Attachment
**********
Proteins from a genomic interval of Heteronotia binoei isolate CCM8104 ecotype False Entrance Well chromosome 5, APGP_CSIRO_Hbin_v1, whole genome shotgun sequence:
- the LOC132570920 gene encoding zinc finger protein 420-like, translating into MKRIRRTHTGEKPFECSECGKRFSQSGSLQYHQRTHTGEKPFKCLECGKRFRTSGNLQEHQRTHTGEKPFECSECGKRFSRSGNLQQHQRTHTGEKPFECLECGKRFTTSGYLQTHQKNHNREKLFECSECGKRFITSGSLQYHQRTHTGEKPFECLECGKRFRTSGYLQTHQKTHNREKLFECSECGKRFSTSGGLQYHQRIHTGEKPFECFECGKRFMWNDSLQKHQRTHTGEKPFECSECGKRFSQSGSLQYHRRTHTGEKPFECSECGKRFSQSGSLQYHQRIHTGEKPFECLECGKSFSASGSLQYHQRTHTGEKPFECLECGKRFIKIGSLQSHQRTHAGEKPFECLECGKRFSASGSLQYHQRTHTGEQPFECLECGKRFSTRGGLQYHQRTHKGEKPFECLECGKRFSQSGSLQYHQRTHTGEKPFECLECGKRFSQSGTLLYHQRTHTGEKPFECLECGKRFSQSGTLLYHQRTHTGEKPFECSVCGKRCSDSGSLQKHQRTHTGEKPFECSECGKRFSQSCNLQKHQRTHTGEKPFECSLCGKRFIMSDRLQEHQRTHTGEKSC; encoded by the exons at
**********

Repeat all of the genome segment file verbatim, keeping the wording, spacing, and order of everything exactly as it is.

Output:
Proteins from a genomic interval of Heteronotia binoei isolate CCM8104 ecotype False Entrance Well chromosome 5, APGP_CSIRO_Hbin_v1, whole genome shotgun sequence:
- the LOC132570920 gene encoding zinc finger protein 420-like, translating into MKRIRRTHTGEKPFECSECGKRFSQSGSLQYHQRTHTGEKPFKCLECGKRFRTSGNLQEHQRTHTGEKPFECSECGKRFSRSGNLQQHQRTHTGEKPFECLECGKRFTTSGYLQTHQKNHNREKLFECSECGKRFITSGSLQYHQRTHTGEKPFECLECGKRFRTSGYLQTHQKTHNREKLFECSECGKRFSTSGGLQYHQRIHTGEKPFECFECGKRFMWNDSLQKHQRTHTGEKPFECSECGKRFSQSGSLQYHRRTHTGEKPFECSECGKRFSQSGSLQYHQRIHTGEKPFECLECGKSFSASGSLQYHQRTHTGEKPFECLECGKRFIKIGSLQSHQRTHAGEKPFECLECGKRFSASGSLQYHQRTHTGEQPFECLECGKRFSTRGGLQYHQRTHKGEKPFECLECGKRFSQSGSLQYHQRTHTGEKPFECLECGKRFSQSGTLLYHQRTHTGEKPFECLECGKRFSQSGTLLYHQRTHTGEKPFECSVCGKRCSDSGSLQKHQRTHTGEKPFECSECGKRFSQSCNLQKHQRTHTGEKPFECSLCGKRFIMSDRLQEHQRTHTGEKSC; encoded by the exons at